An organization called Washington Women in Trades is searching for women in the greater Willamette Valley who worked in nontraditional jobs in the 1940s, especially during World War II.
These “Rosie the Riveters” who respond to the call will be interviewed as a way to preserve the legacy and celebrate their work, as well as the possibility of becoming a “calendar girl” for a project sponsored by the trade group.
The project began in 2002, when Robin Murphy, co-chair of Washington Women in Trades, had an idea to gather Rosie the Riveters for a luncheon at her annual trade fair.
Murphy felt these women were the foremothers of the modern tradeswoman. More than 100 women attended the event.
As Murphy looked for other ways to honor their legacy, in 2007 she partnered with Cindy Payne, a graphic designer, marketing and event professional, to produce 12 calendars. Murphy took stunning black and white photos of each woman, while Payne designed, wrote and managed the project. In all, they met and interviewed more than 140 women.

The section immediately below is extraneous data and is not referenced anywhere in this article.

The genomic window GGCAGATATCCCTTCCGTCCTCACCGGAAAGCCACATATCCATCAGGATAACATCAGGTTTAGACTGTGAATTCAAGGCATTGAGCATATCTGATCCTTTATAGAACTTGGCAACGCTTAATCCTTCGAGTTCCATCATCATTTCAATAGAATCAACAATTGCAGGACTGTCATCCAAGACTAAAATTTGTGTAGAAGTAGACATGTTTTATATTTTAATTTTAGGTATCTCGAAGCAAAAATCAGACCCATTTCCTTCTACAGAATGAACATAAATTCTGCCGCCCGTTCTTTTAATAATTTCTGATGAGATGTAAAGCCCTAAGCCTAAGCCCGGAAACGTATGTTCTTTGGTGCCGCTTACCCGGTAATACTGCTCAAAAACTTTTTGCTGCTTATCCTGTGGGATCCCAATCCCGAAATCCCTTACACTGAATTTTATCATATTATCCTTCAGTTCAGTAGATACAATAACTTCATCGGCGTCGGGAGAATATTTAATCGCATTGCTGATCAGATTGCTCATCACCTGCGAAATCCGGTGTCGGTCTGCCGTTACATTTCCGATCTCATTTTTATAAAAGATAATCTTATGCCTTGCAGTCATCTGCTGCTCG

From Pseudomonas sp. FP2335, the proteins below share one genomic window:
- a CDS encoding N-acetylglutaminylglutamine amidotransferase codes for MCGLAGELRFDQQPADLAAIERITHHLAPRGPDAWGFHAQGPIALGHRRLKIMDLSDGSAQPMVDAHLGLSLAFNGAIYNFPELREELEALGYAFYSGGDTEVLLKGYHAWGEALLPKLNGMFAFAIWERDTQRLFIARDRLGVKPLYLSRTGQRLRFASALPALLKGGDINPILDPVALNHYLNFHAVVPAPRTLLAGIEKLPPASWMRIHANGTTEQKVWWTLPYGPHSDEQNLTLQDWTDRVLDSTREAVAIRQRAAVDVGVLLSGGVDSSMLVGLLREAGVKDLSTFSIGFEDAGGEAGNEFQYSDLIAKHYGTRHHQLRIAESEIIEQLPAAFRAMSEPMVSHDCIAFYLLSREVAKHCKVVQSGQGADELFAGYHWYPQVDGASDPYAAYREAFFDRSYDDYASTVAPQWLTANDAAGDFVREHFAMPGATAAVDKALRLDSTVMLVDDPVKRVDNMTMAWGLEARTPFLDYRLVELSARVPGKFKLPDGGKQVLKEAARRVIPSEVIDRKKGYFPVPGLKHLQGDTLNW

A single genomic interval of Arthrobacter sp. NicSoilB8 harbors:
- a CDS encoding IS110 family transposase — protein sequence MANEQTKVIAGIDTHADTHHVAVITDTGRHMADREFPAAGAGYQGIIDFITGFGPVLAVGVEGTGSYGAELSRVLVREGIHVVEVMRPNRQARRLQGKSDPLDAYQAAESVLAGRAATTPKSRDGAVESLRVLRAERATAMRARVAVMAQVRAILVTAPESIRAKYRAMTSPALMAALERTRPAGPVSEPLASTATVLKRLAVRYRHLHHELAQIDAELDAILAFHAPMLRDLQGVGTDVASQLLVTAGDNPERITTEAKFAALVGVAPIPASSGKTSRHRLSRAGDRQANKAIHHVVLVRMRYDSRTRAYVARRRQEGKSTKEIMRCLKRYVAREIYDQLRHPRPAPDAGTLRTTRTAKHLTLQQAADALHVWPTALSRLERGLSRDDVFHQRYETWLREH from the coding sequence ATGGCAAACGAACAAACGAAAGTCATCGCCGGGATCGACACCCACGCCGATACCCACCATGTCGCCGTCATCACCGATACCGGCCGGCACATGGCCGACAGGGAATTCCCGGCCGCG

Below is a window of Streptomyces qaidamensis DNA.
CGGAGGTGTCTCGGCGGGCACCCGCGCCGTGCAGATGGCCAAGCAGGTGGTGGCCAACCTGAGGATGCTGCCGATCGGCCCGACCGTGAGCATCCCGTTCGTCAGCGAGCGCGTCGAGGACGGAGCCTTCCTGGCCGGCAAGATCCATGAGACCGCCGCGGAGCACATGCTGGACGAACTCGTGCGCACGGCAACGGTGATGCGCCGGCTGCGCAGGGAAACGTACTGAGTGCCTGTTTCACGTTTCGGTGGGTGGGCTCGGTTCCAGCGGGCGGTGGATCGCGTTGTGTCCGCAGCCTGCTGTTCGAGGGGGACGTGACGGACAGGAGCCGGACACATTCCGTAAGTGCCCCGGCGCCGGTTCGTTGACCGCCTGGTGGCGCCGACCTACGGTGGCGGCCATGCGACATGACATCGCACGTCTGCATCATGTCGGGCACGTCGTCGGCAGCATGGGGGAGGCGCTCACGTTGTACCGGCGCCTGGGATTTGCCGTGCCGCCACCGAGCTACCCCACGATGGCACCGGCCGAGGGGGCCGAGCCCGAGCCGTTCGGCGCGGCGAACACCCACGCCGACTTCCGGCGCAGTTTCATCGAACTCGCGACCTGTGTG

For both women, they say the project has been one of the most inspirational things they’ve ever done.
“Each woman had a unique story and through meet and greets, signings and other promotional events, (we) built deep and meaningful relationship with many of the Rosies,” Murphy says.
Now, many of these women have died. Of the first few calendars, there are only three women still living. Murphy and Payne broadened their reach and, thanks to the assistance of the national Rosie Association, they met with women across the country. They produced one calendar of women all from Lewis County, Washington, and one calendar of women all from Eugene.
Seeking and photographing women from the Portland will be their final calendar.